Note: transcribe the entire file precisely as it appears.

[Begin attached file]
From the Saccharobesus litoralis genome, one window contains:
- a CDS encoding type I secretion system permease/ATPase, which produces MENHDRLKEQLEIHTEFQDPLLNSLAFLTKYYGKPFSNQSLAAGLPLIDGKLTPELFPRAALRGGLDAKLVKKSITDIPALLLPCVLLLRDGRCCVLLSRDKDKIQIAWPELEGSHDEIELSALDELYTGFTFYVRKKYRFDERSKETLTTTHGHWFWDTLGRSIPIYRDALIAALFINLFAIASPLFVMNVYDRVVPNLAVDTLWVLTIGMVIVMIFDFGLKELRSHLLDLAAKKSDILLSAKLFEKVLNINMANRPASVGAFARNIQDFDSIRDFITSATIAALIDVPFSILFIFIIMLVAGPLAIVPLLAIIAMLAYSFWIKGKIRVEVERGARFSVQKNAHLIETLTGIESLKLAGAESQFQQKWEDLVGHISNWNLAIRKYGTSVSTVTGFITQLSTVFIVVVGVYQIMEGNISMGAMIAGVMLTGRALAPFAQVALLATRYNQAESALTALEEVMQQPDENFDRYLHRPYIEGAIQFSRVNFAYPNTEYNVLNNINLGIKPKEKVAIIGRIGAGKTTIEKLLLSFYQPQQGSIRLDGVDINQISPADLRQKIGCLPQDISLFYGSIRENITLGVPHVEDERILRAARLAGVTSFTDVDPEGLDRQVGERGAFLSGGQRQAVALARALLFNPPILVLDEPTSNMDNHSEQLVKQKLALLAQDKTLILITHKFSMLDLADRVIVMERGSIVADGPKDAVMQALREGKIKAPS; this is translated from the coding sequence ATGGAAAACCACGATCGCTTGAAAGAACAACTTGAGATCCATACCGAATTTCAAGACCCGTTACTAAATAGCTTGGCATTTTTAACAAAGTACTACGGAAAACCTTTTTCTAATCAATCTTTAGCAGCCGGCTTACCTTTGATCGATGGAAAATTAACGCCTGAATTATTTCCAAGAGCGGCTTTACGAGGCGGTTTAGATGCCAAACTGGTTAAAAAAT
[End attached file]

From the Saccharobesus litoralis genome, one window contains:
- a CDS encoding type I secretion system permease/ATPase, which produces MENHDRLKEQLEIHTEFQDPLLNSLAFLTKYYGKPFSNQSLAAGLPLIDGKLTPELFPRAALRGGLDAKLVKKSITDIPALLLPCVLLLRDGRCCVLLSRDKDKIQIAWPELEGSHDEIELSALDELYTGFTFYVRKKYRFDERSKETLTTTHGHWFWDTLGRSIPIYRDALIAALFINLFAIASPLFVMNVYDRVVPNLAVDTLWVLTIGMVIVMIFDFGLKELRSHLLDLAAKKSDILLSAKLFEKVLNINMANRPASVGAFARNIQDFDSIRDFITSATIAALIDVPFSILFIFIIMLVAGPLAIVPLLAIIAMLAYSFWIKGKIRVEVERGARFSVQKNAHLIETLTGIESLKLAGAESQFQQKWEDLVGHISNWNLAIRKYGTSVSTVTGFITQLSTVFIVVVGVYQIMEGNISMGAMIAGVMLTGRALAPFAQVALLATRYNQAESALTALEEVMQQPDENFDRYLHRPYIEGAIQFSRVNFAYPNTEYNVLNNINLGIKPKEKVAIIGRIGAGKTTIEKLLLSFYQPQQGSIRLDGVDINQISPADLRQKIGCLPQDISLFYGSIRENITLGVPHVEDERILRAARLAGVTSFTDVDPEGLDRQVGERGAFLSGGQRQAVALARALLFNPPILVLDEPTSNMDNHSEQLVKQKLALLAQDKTLILITHKFSMLDLADRVIVMERGSIVADGPKDAVMQALREGKIKAPS; this is translated from the coding sequence ATGGAAAACCACGATCGCTTGAAAGAACAACTTGAGATCCATACCGAATTTCAAGACCCGTTACTAAATAGCTTGGCATTTTTAACAAAGTACTACGGAAAACCTTTTTCTAATCAATCTTTAGCAGCCGGCTTACCTTTGATCGATGGAAAATTAACGCCTGAATTATTTCCAAGAGCGGCTTTACGAGGCGGTTTAGATGCCAAACTGGTTAAAAAAT